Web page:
North Carolina has many statutes and rules that apply to its 20 coastal communities. If you are a property owner in a regulated area and are planning any work on your property, it is important to be familiar with the relevant regulations and required permits.
What is the Coastal Area Management Act?
North Carolina is a voluntary participant in a federal program that was set up in 1972 to help States protect their coastal environment. The federal Coastal Zone Management Act allows States, if they choose to participate, to review all applications for federal permits affecting their coastal zones.
As part of its participation under the federal program, North Carolina adopted the Coastal Area Management Act (CAMA) in 1975. The basic goal of CAMA is to protect and manage North Carolina’s precious coastal resources.
Among other things, CAMA establishes rules for Areas of Environmental Concern (AECs). An AEC is a coastal area that is either environmentally fragile or has important environmental, social, economic or aesthetic value.
Applicants may be denied federal permits for work on North Carolina’s coastal lands if the work is found to be inconsistent with CAMA.
What is the N.C. Dredge and Fill Law?
North Carolina also has a Dredge and Fill Law that requires a property owner to obtain a permit to excavate or fill any estuarine waters, tidelands, marshlands, or state-owned lakes. An applicant must show that proposed dredging or filling will not have significant adverse effect on the following:
- use of the water by the public;
- the value and enjoyment of the property of any riparian owners;
- public health, safety, and welfare;
- the conservation of public and private water supplies; or
- wildlife or fisheries.
What Should I Do If My Property Is On Wetlands?
Wetlands are areas where water covers the soil for least part of the year and include a variety of natural systems, such as marshes and swamps.
If your property is on wetlands, then you may require one or more permits for any work you carry out on your property. Depending on your property and proposed project, one of three agencies may be responsible for reviewing and issuing permits.
- Activities that impact wetlands and open waters in North Carolina will require an application for a Section 404 permit (Clean Water Act) with the US Army Corps of Engineers (USACE).
- If a development project is proposed in an Area of Environmental Concern in one of North Carolina’s coastal counties, then you will also need to apply for a CAMA permit with the NC Division of Coastal Management (DCM).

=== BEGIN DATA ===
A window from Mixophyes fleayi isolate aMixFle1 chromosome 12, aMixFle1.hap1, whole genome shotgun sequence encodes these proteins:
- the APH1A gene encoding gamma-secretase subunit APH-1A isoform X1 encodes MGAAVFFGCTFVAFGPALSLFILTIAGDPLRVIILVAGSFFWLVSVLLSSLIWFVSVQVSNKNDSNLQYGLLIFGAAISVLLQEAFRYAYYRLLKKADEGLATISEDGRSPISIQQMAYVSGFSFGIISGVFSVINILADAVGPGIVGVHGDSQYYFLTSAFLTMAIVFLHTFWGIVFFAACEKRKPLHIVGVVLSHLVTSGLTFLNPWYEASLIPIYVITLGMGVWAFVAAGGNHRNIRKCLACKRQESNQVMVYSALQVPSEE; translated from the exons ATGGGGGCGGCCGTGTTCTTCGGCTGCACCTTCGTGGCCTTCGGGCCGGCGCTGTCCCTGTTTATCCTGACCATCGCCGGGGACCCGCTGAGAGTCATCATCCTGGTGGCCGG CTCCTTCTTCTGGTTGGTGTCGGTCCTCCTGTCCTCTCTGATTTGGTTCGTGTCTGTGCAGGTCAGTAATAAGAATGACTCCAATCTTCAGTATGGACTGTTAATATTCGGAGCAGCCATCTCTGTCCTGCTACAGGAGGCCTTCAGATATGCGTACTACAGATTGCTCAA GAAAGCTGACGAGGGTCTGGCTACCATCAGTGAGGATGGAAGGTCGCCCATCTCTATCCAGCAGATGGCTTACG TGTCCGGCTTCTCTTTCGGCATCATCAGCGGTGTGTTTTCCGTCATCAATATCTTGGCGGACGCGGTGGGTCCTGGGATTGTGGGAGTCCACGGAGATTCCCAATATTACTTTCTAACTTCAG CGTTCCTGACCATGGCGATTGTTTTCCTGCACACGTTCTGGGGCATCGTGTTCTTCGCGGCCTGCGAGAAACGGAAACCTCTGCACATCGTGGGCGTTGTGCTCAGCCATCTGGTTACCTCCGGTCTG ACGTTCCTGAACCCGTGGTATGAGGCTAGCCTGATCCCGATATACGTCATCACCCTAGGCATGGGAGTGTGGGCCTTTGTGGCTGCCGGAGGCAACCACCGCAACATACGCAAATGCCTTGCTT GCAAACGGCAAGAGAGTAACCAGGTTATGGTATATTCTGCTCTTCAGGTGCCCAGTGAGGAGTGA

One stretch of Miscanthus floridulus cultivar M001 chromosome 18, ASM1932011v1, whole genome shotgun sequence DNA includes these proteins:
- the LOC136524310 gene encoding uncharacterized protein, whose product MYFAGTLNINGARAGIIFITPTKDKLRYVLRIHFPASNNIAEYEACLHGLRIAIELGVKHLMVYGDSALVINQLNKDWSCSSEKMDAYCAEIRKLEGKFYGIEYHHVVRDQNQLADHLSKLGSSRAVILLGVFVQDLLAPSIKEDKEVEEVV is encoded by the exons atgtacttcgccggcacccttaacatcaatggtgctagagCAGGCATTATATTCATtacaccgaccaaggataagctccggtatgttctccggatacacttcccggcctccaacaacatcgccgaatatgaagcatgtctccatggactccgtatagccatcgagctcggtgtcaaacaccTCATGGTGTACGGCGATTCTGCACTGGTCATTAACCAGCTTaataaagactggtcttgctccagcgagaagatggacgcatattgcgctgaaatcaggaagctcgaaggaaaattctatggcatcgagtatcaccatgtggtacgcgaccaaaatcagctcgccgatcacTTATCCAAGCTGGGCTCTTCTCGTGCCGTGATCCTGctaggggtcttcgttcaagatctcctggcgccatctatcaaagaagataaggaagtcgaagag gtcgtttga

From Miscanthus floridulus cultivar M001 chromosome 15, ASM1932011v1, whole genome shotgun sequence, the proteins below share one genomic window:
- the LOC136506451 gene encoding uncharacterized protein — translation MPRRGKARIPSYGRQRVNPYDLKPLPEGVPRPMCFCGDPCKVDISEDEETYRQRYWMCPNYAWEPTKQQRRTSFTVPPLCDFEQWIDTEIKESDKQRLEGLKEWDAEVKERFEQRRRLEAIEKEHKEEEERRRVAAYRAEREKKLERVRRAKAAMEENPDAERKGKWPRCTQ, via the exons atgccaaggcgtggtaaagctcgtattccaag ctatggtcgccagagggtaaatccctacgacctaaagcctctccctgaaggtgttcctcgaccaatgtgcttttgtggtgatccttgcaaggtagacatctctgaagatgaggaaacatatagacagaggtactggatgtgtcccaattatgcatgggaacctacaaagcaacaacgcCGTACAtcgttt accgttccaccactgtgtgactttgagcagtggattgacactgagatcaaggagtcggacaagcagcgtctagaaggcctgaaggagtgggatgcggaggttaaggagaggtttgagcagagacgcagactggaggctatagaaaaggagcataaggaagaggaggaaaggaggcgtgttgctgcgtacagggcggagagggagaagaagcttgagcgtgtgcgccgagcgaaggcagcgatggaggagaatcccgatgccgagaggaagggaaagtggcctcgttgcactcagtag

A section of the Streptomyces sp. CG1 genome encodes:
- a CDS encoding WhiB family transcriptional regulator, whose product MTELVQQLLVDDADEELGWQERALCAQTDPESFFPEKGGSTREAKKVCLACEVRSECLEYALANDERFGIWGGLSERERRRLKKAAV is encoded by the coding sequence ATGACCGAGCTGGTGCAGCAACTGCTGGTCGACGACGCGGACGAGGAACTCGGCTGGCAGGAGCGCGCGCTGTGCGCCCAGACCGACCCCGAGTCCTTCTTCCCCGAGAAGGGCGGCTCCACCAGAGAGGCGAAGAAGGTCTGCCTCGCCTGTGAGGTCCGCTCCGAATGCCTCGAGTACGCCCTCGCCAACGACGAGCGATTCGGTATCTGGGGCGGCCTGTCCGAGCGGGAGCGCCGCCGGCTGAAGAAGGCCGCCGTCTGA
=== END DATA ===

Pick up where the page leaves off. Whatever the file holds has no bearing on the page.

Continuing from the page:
- If the proposed project will impact isolated wetlands or wetlands the USACE determines are not within its jurisdiction, then a permit from North Carolina’s Division of Water Resources (DWR) will be required. Some activities, depending on the type and size of the impact, may fall under one of the DWR’s general water quality certifications (WQC). In such cases, you may not need written approval, but must follow all the specified standards.
To simplify matters, only one application – the Pre-Construction Notification Form – needs to be completed to request a permit and certification from all three agencies.
How Do You Get A CAMA Permit?
If you are considering a work project that affects coastal resources, you must obtain a certification that your project is consistent with North Carolina’s coastal management plan as laid out under CAMA. North Carolina has a Federal Consistency Review Coordinator in its Division of Coastal Management. To obtain the certification, you must apply to this Coordinator. There is no prescribed form, but there is a suggested format that will ensure your application is processed with minimal delays. The application is free.
In addition, as mentioned above, you will require a CAMA permit for any work affecting Areas of Environmental Concern. Several documents are required as part of the application, such as proof of ownership and a site drawing of the project. An applicant must notify all riparian owners of the application. The permission or objections of these owners will be taken into consideration for your permit. A local permit officer will also be allowed to enter your property and inspect it as part of the application process. There is a $100 application fee.
How Can A Land Use Attorney Help?
A Land Use Attorney’s job is to advise clients with regards to development projects. For projects affecting coastal resources or wetlands, an Attorney can help you navigate the different rules governing these areas and obtain the permits you need for your projects. Attorneys have extensive knowledge of the laws and how they are applied, and therefore, can help you avoid unwelcome surprises.
A Land Use Attorney can help determine which permits are necessary and how to comply with all the conditions for your particular project. For example, they can advise whether your project is in an AEC, or whether any general water quality certifications apply. They know the major concerns of the different authorities when dealing with permit requests. This knowledge can make a difference between an application being accepted or rejected.
If you are a property owner on coastal lands or wetlands and are considering a development project, we can help you. We can guide you through every step, ensuring that all interests are protected, including yours.